The Cross-Media Forum Conference 2012 explores how media organisations and formats are engaging with audiences across multiple platforms. The first session heard from Fourth Wall Studio’s Sean Stewart about the democratisation of storytelling and the Tribeca Film Institute’s Ingrid Kopp about hacking culture.
Sean Stewart, the co-founder of Fourth Wall Studios, showed how technological advancements – from theatre to publishing, film to crowdsourced digital – have driven the evolution of storytelling and audience engagement across parallel platforms and at increasing scale. Acknowledging that todays audience commonly influence events within and outside of a narrative, Stewart discussed the different methods democratising storytelling, from audience voting to multiple branching narratives. However, he believes these methods attack the very foundation and aim of storytelling – the suspension of disbelief – and robs the audience of truly immersive experiences.
Stewart suggests there are ways in which you can allow audiences to engage and participate in the narrative without relinquishing total control. These include: allowing the audience to “assemble the narrative”, unlocking elements predetermined and quality-controlled by the producer (example: the Inception app); or the “narrative as sandbox” approach, where the audience or player is dropped into a multi-variable narrative environment where they have the potential to generate a unique narrative (examples: The Simms, HBO Voyeur and Sleep No More); the “audience as character” method, where you assign users roles in familiar stories (examples: interactive live-action FacebookConnect project Take This Lollipop); the “author as gamemaster” approach, where the producer guides people through an adventure, which relies on responsiveness thus reducing scalability (example: ARGs); and “audience as commentator”, which makes the act of being an audience explicit and participatory (example: Fourth Wall project The Gamblers).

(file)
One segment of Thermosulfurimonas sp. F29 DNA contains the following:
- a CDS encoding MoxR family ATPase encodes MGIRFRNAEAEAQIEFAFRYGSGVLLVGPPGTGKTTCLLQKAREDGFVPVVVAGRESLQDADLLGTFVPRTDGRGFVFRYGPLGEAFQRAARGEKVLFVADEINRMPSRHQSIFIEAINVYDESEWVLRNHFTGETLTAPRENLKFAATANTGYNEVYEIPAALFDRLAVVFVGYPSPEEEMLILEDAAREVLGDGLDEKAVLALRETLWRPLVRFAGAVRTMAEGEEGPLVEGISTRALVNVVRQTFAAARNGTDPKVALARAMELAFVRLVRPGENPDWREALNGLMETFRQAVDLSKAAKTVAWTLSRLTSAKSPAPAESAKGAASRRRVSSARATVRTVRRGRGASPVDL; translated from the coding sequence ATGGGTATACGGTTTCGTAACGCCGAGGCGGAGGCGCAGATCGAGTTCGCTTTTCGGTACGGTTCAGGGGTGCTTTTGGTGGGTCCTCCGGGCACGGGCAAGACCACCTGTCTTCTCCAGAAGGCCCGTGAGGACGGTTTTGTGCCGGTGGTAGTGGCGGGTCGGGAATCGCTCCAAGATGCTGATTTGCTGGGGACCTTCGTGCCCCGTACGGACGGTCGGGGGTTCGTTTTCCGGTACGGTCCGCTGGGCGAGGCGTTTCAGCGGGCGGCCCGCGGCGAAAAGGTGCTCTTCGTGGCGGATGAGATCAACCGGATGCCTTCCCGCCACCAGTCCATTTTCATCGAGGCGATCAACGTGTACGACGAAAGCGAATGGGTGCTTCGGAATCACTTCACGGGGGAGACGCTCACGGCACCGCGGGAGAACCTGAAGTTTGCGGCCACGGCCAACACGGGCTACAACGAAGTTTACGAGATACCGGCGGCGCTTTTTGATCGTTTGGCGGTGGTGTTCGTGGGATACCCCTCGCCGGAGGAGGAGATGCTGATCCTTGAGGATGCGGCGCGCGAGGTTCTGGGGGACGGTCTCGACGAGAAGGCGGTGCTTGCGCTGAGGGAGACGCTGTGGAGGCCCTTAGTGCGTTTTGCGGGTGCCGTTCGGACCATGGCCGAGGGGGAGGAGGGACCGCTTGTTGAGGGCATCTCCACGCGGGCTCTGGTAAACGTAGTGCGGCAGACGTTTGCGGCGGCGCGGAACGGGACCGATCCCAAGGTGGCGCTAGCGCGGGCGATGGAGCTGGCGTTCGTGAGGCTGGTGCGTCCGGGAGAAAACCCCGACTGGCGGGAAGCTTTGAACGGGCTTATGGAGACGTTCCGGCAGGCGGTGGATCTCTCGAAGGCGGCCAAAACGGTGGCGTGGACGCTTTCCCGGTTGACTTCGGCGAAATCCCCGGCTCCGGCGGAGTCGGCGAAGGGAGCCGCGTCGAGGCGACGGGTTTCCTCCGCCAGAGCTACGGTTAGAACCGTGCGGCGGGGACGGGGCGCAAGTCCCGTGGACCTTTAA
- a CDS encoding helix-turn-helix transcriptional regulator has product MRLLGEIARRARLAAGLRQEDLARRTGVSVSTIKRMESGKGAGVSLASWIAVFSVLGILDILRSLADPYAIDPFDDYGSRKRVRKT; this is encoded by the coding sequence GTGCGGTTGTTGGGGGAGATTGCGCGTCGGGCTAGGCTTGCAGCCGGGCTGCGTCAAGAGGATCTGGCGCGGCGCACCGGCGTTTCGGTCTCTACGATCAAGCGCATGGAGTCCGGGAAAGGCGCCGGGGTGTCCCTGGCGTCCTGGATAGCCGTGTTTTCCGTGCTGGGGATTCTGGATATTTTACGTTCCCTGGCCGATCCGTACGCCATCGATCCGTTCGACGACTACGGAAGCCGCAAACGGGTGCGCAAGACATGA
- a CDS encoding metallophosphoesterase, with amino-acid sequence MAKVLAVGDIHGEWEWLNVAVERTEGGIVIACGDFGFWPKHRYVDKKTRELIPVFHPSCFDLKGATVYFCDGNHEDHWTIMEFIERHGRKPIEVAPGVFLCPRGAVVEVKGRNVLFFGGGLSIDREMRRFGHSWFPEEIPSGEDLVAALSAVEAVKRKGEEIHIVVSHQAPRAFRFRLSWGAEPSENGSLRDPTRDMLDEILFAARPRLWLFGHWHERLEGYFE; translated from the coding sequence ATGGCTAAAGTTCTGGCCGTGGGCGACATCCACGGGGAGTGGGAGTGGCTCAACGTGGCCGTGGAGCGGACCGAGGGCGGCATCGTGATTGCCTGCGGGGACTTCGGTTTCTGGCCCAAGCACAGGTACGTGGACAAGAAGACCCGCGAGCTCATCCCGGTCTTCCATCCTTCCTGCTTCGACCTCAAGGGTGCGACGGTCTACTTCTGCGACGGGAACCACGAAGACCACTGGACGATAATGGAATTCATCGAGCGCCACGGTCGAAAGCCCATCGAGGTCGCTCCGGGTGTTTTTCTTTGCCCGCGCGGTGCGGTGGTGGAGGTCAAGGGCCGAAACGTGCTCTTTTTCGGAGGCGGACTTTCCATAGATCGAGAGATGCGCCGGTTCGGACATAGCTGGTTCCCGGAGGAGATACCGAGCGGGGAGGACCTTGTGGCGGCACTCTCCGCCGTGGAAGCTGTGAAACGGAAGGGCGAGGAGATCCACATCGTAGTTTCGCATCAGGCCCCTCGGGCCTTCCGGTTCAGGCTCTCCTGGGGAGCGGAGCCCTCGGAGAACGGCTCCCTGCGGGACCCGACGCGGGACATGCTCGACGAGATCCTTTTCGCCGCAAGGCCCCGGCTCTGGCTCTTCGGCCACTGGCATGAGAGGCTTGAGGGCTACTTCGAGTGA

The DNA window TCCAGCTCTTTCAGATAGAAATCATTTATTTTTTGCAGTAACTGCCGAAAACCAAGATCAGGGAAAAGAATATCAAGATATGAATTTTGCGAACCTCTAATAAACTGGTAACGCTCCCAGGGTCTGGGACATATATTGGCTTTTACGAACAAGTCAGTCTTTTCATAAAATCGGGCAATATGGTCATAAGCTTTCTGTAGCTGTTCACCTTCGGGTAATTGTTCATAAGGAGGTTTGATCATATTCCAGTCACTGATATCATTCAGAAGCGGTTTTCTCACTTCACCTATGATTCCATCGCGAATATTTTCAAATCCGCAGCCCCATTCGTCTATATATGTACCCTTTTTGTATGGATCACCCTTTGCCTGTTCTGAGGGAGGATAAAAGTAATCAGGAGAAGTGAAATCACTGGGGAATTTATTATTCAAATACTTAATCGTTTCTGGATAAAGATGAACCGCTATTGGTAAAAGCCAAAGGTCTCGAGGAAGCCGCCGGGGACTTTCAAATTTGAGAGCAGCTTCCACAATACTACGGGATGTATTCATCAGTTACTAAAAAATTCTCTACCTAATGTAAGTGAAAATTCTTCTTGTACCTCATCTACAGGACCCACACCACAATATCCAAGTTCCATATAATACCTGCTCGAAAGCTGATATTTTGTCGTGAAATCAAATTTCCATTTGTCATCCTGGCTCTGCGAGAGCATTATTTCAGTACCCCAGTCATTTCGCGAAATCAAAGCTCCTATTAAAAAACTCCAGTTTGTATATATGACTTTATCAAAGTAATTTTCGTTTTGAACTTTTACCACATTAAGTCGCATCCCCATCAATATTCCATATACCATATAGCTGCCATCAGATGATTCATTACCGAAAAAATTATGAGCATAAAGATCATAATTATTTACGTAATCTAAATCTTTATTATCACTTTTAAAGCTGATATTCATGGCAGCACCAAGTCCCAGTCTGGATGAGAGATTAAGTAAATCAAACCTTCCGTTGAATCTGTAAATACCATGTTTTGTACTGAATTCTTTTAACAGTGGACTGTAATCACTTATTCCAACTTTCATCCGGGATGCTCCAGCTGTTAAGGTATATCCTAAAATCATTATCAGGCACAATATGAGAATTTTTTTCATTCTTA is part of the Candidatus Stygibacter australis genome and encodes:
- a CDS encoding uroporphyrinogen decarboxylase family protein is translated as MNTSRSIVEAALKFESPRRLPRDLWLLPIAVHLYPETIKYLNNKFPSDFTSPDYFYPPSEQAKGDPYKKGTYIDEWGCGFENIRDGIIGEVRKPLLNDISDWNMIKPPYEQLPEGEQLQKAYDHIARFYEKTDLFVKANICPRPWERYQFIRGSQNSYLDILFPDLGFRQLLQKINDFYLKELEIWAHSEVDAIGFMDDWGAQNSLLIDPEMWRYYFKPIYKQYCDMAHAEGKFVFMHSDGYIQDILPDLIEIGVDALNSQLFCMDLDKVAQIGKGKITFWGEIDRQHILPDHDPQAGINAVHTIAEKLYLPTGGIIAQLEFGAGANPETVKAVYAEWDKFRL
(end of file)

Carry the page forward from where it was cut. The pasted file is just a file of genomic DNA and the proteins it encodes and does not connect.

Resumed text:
Next up was Ingrid Kopp, the Director of Digital Initiatives at the Tribeca Film Institute, who discussed interactive storytelling, creativity, code, impact and the blurred line between consumer/audience and producer. She encouraged the industry delegates to increasingly think or work as hackers. Kopp runs the TFI New Media Fund which supports non-fiction interactive projects that highlight issues of contemporary social justice and equality. Successful projects are awarded grants of $50,000-100,000 plus mentorship and training, particularly around design and user experience. TFI New Media Fund supported projects include collaborative documentary project 18 Days in Egypt, and an interactive project about the US landmark Domestic Workers’ Bill of Rights called NewDay New Standard. Kopp concluded by stating that when thinking about impact and the intrinsic value of hacking culture, involving people in storytelling will increase their true understanding of the issues at hand.